On Thursday, February 14th Mick addressed the Dail regarding the Promissory Notes motion. In his speech he pointed out, that although delayed payment of the promissory notes gives us breathing space, the debt was never ours to repay in the first place. The full text of the contribution is below. Paying for Anglo Irish Bank's problems over a longer period rather than up-front is certainly a help. The Government says we are saving €20 billion over the next ten years but we should never have been paying €20 billion now or at any other time. Ashoka Mody, a former IMF economist who is now at Princeton University, argued this week that it is a pity "that the 'debtor' nations view their bargaining position as so weak that limited gains ... have been overly celebrated." He goes on to say "But not only was sovereign debt restructuring abandoned, governments were forced to assume debt they never signed on to. What is the principle that requires the Irish taxpayer to honour the debts of a rogue bank? The promissory notes deal must not be judged by the relief it provides to the Irish budget; the right benchmark for its achievement is the debt obligations that live on." The Government has admitted that it never even sought a debt write-down. That is not what the Irish people expected from it after the last election. The Labour Party's manifesto said "Labour believes that bank bondholders should share in bank losses." It also said "Labour will seek to ensure that burden sharing with bondholders is part of a renegotiated deal." Fine Gael boasted in its five-point plan that it was the first party to argue that it was unfair for the Irish people to shoulder all of the losses of our banks and that it was right that investors who had lent recklessly to the banks should also share in the pain. It added: "It is neither morally right nor economically sustainable for taxpayers to be asked to beggar themselves to make massive profits for speculators." It said: "Irish and other European taxpayers can no longer be expected to carry the can for reckless lending between Irish and other European banks. It is a basic rule of capitalism that if you lend recklessly you must take the consequences." God be with the day. A study published today by Caritas Europa entitled The Impact of the European Crisis says that an entire generation of young people are faced with unemployment - 55% in Spain, over 50% in Greece and 30% in Ireland. It states that children are at greater risk of poverty or social exclusion than the rest of the population in 21 member states. The study strongly challenges current official suggestions that the worst of the economic crisis is over. The report highlights the extremely negative impact austerity policies have on the lives of vulnerable people and reveals that many others are being driven into poverty for the first time. The report's main conclusion is that austerity is not working and an alternative is needed. Where do we go from here? Members are probably familiar with the journalist and economist at Cambridge University Ha-Joon Chang, who says: "[I]t is important to reiterate that the fiscal deficits in the European countries ... are largely due to the fall in tax revenues following the finance-induced recession, rather than to the rise in welfare spending." Maybe that is what the Minister for Social Protection, Deputy Joan Burton, was trying to tell the Minister for Tourism, Transport and Sport, Deputy Leo Varadkar, yesterday. He continues: So, attacking the poor and eviscerating the welfare state is not going to cure the underlying cause of the deficits. ... [I]n the past three decades of dominance by free-market ideology, many of us have come to believe in the myth of the individual fully in charge of his/her destiny. ... The beauty of this worldview - for those who disproportionately benefit from the current system - is that, by reducing everything down to individuals, it draws people's attention away from the structural causes of poverty and inequality. It is well known that poor childhood nutrition, lack of learning stimulus at deprived homes, and sub-par schools restrict capability developments of poor children, diminishing their future prospects. When they grow up, they have to contend with all sorts of prejudices that constantly discourage and deflate them... What we have been looking at over the past while is a model of capitalism that has been forced down the throat of the world as the only way to run a modern economy at a cost of ballooning inequality and environmental degradation. It has been discredited and only rescued from collapse by the greatest State intervention in history. The great twins of neo-conservatism and neo-liberalism have been tried and tested to destruction. For 30 years the West's elites insisted that only deregulated markets, privatisation and low taxes on the wealthy could deliver growth and prosperity. Neo-liberalism was handing power to unaccountable banks and corporations, fuelling poverty and social injustice, while all the time undermining democracy. Surely, we need to reconstruct our damaged economy and society in a more democratic, egalitarian and rational way. A sustainable alternative that would prioritise the concerns of ordinary people is possible. There is an alternative.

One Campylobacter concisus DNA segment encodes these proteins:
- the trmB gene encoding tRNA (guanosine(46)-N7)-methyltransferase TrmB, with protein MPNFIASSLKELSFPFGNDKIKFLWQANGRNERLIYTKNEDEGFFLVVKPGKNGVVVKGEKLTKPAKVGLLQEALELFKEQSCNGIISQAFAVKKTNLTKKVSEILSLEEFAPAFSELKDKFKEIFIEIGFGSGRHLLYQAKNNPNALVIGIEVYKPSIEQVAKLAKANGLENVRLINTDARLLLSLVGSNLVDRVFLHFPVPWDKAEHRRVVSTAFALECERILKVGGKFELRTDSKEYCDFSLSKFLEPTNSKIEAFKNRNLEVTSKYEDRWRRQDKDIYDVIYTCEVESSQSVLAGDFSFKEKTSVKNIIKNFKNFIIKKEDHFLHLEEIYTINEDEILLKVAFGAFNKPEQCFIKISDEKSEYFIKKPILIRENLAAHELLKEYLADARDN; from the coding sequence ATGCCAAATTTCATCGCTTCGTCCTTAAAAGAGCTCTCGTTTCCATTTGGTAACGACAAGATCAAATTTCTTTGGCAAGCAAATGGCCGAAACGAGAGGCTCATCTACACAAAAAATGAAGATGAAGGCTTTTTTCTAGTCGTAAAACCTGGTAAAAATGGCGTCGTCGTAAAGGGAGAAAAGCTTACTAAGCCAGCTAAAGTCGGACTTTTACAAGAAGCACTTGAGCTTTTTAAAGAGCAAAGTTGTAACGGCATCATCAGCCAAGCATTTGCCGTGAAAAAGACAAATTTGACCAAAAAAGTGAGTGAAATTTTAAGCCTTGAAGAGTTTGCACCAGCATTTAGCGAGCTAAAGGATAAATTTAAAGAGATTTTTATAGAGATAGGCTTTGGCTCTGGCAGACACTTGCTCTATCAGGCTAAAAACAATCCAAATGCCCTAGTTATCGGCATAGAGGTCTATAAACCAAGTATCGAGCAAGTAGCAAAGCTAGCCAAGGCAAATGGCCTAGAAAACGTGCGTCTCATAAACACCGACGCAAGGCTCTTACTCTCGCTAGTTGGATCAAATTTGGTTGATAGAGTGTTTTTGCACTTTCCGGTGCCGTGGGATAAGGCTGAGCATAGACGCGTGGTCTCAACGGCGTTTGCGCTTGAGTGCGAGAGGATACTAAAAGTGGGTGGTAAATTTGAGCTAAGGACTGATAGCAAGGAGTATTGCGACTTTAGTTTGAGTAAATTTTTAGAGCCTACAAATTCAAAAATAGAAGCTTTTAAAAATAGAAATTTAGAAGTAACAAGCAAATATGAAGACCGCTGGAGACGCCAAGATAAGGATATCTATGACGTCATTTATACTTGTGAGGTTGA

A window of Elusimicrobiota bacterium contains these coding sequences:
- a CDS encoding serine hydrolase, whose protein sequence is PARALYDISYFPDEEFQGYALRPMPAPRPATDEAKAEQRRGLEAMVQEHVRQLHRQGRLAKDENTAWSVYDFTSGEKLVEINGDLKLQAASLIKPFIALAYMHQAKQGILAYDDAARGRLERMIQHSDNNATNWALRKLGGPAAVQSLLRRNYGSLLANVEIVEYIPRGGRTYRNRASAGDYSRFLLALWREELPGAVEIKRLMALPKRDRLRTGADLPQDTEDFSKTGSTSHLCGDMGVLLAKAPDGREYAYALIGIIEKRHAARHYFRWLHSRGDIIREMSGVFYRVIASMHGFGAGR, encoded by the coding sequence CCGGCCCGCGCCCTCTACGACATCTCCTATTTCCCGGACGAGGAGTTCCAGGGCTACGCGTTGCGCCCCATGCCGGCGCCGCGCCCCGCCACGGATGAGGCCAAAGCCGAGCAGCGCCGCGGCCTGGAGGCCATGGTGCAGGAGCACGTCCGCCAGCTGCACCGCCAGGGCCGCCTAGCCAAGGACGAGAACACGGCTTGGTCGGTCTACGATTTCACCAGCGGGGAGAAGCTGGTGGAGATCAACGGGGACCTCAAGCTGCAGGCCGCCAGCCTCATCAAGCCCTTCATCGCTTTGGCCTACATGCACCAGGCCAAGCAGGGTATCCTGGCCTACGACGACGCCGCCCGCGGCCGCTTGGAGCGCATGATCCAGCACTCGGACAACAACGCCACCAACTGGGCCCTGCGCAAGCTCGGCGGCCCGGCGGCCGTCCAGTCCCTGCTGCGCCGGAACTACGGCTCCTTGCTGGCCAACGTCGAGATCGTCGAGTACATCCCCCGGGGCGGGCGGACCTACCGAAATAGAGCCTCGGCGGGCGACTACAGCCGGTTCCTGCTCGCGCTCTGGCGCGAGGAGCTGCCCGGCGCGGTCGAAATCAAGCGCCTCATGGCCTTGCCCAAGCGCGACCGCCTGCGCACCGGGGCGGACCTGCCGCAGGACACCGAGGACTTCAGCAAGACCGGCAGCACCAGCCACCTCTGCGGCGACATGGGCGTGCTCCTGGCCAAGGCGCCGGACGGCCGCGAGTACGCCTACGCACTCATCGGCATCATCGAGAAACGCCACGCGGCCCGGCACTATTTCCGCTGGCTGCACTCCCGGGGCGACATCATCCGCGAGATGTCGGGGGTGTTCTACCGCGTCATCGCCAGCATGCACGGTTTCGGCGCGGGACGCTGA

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Namaleaks is a project that seeks to uncover possible injustice and poor practice related to NAMA (National Asset Management Agency) and financial institutions in Ireland.